The middle east respiratory syndrome coronavirus respiratory infection: an emerging infection from the arabian peninsula


Chapter 4

The middle east respiratory syndrome coronavirus respiratory infection: an emerging infection from the arabian peninsula



J.A. Al-Tawfiq*,**

Z.A. Memish,
*    Speciality Internal Medicine Department, Johns Hopkins Aramco Healthcare, Dhahran, Kingdom of Saudi Arabia
**    Department of Medicine, Indiana University School of Medicine, Indianapolis, IN, United States
    Ministry of Health, Riyadh, Kingdom of Saudi Arabia
    Alfaisal University, College of Medicine, Riyadh, Kingdom of Saudi Arabia


Abstract


Middle East Respiratory Syndrome coronavirus (MERS-CoV) was initially isolated from a patient who was admitted to a private hospital in the Western part of the Kingdom of Saudi Arabia in 2012. Subsequently, MERS-CoV resulted in many sporadic cases, multiple intrafamilial transmission, and major outbreaks in healthcare settings. Of all the cases reported within the Kingdom of Saudi Arabia, 38% of the cases were primary, 45% were healthcare-associated infection, and 14% were household infections. The clinical spectrum of the MERS-CoV infection ranges from asymptomatic infections, mild or moderately symptomatic cases, and severe disease requiring intensive care unit admissions and may result in death. Within healthcare settings, transmissions of MERS-CoV are facilitated by overcrowding, poor infection control measures, unrecognized infections, and superspreader phenomenon. Currently, there is no approved therapy for MERS-CoV and there are no vaccines.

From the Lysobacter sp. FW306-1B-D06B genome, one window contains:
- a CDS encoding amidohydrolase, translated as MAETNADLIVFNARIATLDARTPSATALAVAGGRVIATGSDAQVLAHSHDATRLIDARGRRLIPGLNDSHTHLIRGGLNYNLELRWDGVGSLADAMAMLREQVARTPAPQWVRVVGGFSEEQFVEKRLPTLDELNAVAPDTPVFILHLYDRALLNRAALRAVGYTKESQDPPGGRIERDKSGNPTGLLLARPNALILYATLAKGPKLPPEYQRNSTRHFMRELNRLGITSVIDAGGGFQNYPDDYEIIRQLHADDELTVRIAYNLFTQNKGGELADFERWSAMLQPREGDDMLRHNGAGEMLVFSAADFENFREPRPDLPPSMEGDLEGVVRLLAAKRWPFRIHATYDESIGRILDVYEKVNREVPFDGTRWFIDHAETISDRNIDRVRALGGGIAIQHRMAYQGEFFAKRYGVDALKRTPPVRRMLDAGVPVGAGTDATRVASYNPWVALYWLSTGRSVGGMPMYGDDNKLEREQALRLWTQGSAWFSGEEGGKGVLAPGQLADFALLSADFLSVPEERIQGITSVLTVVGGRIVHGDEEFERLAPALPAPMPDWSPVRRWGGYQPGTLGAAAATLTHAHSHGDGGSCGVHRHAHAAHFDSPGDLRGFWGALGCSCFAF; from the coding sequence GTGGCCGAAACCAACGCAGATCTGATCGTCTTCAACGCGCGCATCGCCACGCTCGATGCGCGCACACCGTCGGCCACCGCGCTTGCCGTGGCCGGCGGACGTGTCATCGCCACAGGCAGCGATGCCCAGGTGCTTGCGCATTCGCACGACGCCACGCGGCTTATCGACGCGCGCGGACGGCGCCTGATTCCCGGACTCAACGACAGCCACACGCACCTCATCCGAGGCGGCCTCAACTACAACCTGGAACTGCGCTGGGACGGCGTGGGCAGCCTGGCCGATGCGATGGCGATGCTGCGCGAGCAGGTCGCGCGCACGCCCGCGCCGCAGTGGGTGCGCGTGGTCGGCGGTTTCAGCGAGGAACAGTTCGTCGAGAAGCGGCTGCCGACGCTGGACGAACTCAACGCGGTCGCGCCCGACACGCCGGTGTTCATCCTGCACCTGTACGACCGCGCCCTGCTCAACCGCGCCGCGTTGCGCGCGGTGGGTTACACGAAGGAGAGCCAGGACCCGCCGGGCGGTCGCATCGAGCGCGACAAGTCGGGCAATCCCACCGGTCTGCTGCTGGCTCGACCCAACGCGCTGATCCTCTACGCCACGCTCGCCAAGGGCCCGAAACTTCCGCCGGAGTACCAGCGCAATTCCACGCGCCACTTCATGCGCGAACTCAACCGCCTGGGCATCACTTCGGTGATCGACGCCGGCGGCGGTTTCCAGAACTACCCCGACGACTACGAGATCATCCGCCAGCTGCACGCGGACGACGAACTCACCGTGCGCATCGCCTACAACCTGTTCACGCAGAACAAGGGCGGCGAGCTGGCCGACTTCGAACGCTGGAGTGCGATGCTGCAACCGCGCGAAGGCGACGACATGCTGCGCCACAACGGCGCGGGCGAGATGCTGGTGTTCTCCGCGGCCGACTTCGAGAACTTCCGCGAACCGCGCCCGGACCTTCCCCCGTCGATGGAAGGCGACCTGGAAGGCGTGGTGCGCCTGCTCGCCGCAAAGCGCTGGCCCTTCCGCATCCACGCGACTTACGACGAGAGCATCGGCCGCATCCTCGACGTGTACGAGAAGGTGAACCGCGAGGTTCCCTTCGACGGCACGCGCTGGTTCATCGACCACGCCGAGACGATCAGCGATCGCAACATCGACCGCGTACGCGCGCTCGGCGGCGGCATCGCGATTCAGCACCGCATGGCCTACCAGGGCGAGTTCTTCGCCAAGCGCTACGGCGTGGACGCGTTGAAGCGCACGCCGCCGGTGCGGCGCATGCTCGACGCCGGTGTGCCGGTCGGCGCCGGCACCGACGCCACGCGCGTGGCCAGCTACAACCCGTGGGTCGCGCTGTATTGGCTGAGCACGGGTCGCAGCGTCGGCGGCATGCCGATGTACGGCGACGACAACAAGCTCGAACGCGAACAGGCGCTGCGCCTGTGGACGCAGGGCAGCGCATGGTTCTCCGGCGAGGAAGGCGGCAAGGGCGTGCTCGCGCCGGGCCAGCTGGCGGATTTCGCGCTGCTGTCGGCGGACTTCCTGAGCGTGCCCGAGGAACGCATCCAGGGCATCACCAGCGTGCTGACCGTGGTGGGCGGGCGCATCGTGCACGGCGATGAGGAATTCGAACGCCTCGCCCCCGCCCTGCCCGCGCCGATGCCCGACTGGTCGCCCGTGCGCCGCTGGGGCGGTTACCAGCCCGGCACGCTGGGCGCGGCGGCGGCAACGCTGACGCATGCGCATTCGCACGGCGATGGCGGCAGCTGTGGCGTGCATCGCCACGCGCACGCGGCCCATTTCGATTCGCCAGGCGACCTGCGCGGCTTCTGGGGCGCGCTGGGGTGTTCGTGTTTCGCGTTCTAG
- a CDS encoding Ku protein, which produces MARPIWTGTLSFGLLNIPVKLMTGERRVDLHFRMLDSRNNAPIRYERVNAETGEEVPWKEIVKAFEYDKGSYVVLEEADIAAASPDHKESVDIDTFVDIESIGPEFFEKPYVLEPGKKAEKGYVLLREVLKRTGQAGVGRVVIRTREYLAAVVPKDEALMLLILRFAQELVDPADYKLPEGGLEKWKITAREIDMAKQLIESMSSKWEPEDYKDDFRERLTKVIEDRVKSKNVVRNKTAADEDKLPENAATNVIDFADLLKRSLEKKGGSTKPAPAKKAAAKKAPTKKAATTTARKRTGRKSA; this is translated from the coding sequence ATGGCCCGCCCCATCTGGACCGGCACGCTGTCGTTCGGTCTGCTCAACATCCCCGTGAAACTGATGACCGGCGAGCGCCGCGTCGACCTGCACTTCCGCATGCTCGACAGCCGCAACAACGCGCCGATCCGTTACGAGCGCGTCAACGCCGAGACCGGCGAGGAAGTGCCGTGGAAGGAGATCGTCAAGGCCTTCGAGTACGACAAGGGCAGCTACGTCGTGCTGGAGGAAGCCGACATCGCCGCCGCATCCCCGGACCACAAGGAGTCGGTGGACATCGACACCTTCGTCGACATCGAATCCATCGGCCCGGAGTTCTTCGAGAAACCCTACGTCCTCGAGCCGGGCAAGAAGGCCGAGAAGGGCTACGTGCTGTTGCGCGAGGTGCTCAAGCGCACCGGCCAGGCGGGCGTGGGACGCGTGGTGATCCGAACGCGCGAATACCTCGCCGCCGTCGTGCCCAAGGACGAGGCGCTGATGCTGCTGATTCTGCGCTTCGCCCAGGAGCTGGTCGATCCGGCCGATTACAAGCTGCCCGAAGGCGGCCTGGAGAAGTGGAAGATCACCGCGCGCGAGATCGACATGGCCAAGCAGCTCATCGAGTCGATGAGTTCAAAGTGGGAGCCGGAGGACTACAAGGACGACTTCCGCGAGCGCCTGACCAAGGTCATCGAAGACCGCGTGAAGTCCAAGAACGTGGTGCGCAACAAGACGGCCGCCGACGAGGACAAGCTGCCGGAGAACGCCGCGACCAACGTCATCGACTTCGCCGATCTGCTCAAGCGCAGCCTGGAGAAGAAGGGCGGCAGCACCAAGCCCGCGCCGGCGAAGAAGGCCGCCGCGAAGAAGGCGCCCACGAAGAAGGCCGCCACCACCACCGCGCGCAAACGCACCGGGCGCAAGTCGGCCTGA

Keywords


MERS-CoV

coronavirus

transmission

prevention

health-care facilities


1. Introduction


Coronaviruses (CoV) are a group of viruses known to cause mild to severe diseases in humans. Known human coronaviruses causing disease belong to the genera alpha-coronavirus and beta-coronavirus. These viruses usually cause mild upper respiratory tract disease in humans. The Middle East Respiratory Syndrome Coronavirus (MERS-CoV) belongs to the beta-coronaviruses and was first identified in the Kingdom of Saudi Arabia in 2012.1 The virus was isolated from the sputum of a 60-year-old man who presented with community acquired pneumonia and subsequently developed a fatal disease associated with acute renal failure and respiratory failure.1 Since Apr. 2012 to date, the virus has caused a total of 1611 cases including 575 deaths that were reported by the World Health Organization in 26 countries.2 The majority of these cases occurred in the Arabian Peninsula and the other cases were linked to this geographic area, usually through travel. The disease has a wide range of clinical presentation and epidemiology.37 The clinical spectrum ranges from mild disease to a rapidly fatal disease. The presence of asymptomatic cases was also described. Three main factors contribute to the transmission of MERS-CoV, these are the virus, the host, and the environment. Cases occurred as sporadic patients, limited intrafamilial transmission, and clusters of healthcare associated transmissions. The sporadic cases may result from camel to human transmission with subsequent cases being secondary cases among human contacts. The virus seems to have a peculiar tendency to cause healthcare-associated transmissions as exemplified by multiple hospital outbreaks, as will be discussed later. The emergence of MERS-CoV caused great attention to the emergent respiratory pathogens and the potential for global spread of the disease with the current spread of globalization. Understanding the pathogen, the mode of transmission, and the spectrum of the diseases allows the development of preventive measures and the application of effective infection control practices. The prospect for the development of a novel therapy or the use of previous therapy for the treatment of MERS-CoV would further enhance our abilities to combat the disease. Here, we review the epidemiology of the disease, clinical presentations, and the outcome.